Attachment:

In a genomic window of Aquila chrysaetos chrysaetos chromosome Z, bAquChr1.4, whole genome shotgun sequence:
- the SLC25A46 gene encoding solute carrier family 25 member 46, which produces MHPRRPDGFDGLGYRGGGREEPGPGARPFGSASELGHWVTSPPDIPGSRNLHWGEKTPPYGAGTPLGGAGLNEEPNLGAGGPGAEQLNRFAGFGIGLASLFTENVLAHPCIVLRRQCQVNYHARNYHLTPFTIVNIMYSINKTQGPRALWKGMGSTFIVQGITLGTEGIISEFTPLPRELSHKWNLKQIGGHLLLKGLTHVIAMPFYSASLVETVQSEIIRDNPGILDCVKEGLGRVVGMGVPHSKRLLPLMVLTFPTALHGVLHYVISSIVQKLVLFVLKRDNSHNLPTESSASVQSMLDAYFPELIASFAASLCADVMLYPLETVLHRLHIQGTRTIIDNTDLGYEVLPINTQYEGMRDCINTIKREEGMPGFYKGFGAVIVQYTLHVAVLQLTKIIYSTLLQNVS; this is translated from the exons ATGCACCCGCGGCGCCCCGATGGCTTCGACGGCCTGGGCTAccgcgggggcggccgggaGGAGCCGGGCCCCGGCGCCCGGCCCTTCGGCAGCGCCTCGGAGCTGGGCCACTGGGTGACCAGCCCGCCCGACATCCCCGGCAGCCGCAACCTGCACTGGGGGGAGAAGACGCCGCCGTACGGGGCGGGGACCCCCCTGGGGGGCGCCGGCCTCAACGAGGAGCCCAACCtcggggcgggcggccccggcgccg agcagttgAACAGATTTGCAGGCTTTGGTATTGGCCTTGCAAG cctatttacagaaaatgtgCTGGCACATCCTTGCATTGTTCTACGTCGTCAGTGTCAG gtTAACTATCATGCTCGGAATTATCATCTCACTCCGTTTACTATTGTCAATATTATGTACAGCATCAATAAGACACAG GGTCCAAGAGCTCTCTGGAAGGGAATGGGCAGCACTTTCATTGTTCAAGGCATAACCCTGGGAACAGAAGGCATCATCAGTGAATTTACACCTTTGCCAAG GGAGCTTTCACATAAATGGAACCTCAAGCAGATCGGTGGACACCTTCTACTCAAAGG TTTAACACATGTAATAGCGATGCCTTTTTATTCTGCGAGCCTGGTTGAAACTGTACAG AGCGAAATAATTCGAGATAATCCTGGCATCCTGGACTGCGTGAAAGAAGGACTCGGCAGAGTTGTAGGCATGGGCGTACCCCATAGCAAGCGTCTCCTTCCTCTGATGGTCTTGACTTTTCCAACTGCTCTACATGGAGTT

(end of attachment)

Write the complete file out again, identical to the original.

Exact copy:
In a genomic window of Aquila chrysaetos chrysaetos chromosome Z, bAquChr1.4, whole genome shotgun sequence:
- the SLC25A46 gene encoding solute carrier family 25 member 46, which produces MHPRRPDGFDGLGYRGGGREEPGPGARPFGSASELGHWVTSPPDIPGSRNLHWGEKTPPYGAGTPLGGAGLNEEPNLGAGGPGAEQLNRFAGFGIGLASLFTENVLAHPCIVLRRQCQVNYHARNYHLTPFTIVNIMYSINKTQGPRALWKGMGSTFIVQGITLGTEGIISEFTPLPRELSHKWNLKQIGGHLLLKGLTHVIAMPFYSASLVETVQSEIIRDNPGILDCVKEGLGRVVGMGVPHSKRLLPLMVLTFPTALHGVLHYVISSIVQKLVLFVLKRDNSHNLPTESSASVQSMLDAYFPELIASFAASLCADVMLYPLETVLHRLHIQGTRTIIDNTDLGYEVLPINTQYEGMRDCINTIKREEGMPGFYKGFGAVIVQYTLHVAVLQLTKIIYSTLLQNVS; this is translated from the exons ATGCACCCGCGGCGCCCCGATGGCTTCGACGGCCTGGGCTAccgcgggggcggccgggaGGAGCCGGGCCCCGGCGCCCGGCCCTTCGGCAGCGCCTCGGAGCTGGGCCACTGGGTGACCAGCCCGCCCGACATCCCCGGCAGCCGCAACCTGCACTGGGGGGAGAAGACGCCGCCGTACGGGGCGGGGACCCCCCTGGGGGGCGCCGGCCTCAACGAGGAGCCCAACCtcggggcgggcggccccggcgccg agcagttgAACAGATTTGCAGGCTTTGGTATTGGCCTTGCAAG cctatttacagaaaatgtgCTGGCACATCCTTGCATTGTTCTACGTCGTCAGTGTCAG gtTAACTATCATGCTCGGAATTATCATCTCACTCCGTTTACTATTGTCAATATTATGTACAGCATCAATAAGACACAG GGTCCAAGAGCTCTCTGGAAGGGAATGGGCAGCACTTTCATTGTTCAAGGCATAACCCTGGGAACAGAAGGCATCATCAGTGAATTTACACCTTTGCCAAG GGAGCTTTCACATAAATGGAACCTCAAGCAGATCGGTGGACACCTTCTACTCAAAGG TTTAACACATGTAATAGCGATGCCTTTTTATTCTGCGAGCCTGGTTGAAACTGTACAG AGCGAAATAATTCGAGATAATCCTGGCATCCTGGACTGCGTGAAAGAAGGACTCGGCAGAGTTGTAGGCATGGGCGTACCCCATAGCAAGCGTCTCCTTCCTCTGATGGTCTTGACTTTTCCAACTGCTCTACATGGAGTT